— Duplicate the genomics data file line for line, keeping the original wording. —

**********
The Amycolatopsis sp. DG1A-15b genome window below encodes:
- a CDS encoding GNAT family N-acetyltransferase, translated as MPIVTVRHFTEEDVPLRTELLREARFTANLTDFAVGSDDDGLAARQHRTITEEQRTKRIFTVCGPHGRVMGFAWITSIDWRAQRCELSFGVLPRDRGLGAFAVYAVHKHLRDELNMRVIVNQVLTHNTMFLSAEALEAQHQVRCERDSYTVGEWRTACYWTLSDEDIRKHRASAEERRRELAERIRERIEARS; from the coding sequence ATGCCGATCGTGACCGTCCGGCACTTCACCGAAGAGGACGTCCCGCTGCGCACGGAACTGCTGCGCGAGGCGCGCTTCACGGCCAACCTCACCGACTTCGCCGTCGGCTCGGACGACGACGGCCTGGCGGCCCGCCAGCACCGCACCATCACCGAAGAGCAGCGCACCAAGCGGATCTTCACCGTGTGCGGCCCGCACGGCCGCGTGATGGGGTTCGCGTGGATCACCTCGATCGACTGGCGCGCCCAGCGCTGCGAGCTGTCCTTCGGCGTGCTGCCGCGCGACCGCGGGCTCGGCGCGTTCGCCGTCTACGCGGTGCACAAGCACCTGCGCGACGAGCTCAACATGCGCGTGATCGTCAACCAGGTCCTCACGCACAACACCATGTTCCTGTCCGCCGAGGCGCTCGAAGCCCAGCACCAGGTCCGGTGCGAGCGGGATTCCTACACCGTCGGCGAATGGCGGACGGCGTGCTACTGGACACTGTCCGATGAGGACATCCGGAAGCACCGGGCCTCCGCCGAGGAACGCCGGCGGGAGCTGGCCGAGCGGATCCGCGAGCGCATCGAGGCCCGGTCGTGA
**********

The Amycolatopsis sp. DG1A-15b genome window below encodes:
- a CDS encoding GNAT family N-acetyltransferase, translated as MPIVTVRHFTEEDVPLRTELLREARFTANLTDFAVGSDDDGLAARQHRTITEEQRTKRIFTVCGPHGRVMGFAWITSIDWRAQRCELSFGVLPRDRGLGAFAVYAVHKHLRDELNMRVIVNQVLTHNTMFLSAEALEAQHQVRCERDSYTVGEWRTACYWTLSDEDIRKHRASAEERRRELAERIRERIEARS; from the coding sequence ATGCCGATCGTGACCGTCCGGCACTTCACCGAAGAGGACGTCCCGCTGCGCACGGAACTGCTGCGCGAGGCGCGCTTCACGGCCAACCTCACCGACTTCGCCGTCGGCTCGGACGACGACGGCCTGGCGGCCCGCCAGCACCGCACCATCACCGAAGAGCAGCGCACCAAGCGGATCTTCACCGTGTGCGGCCCGCACGGCCGCGTGATGGGGTTCGCGTGGATCACCTCGATCGACTGGCGCGCCCAGCGCTGCGAGCTGTCCTTCGGCGTGCTGCCGCGCGACCGCGGGCTCGGCGCGTTCGCCGTCTACGCGGTGCACAAGCACCTGCGCGACGAGCTCAACATGCGCGTGATCGTCAACCAGGTCCTCACGCACAACACCATGTTCCTGTCCGCCGAGGCGCTCGAAGCCCAGCACCAGGTCCGGTGCGAGCGGGATTCCTACACCGTCGGCGAATGGCGGACGGCGTGCTACTGGACACTGTCCGATGAGGACATCCGGAAGCACCGGGCCTCCGCCGAGGAACGCCGGCGGGAGCTGGCCGAGCGGATCCGCGAGCGCATCGAGGCCCGGTCGTGA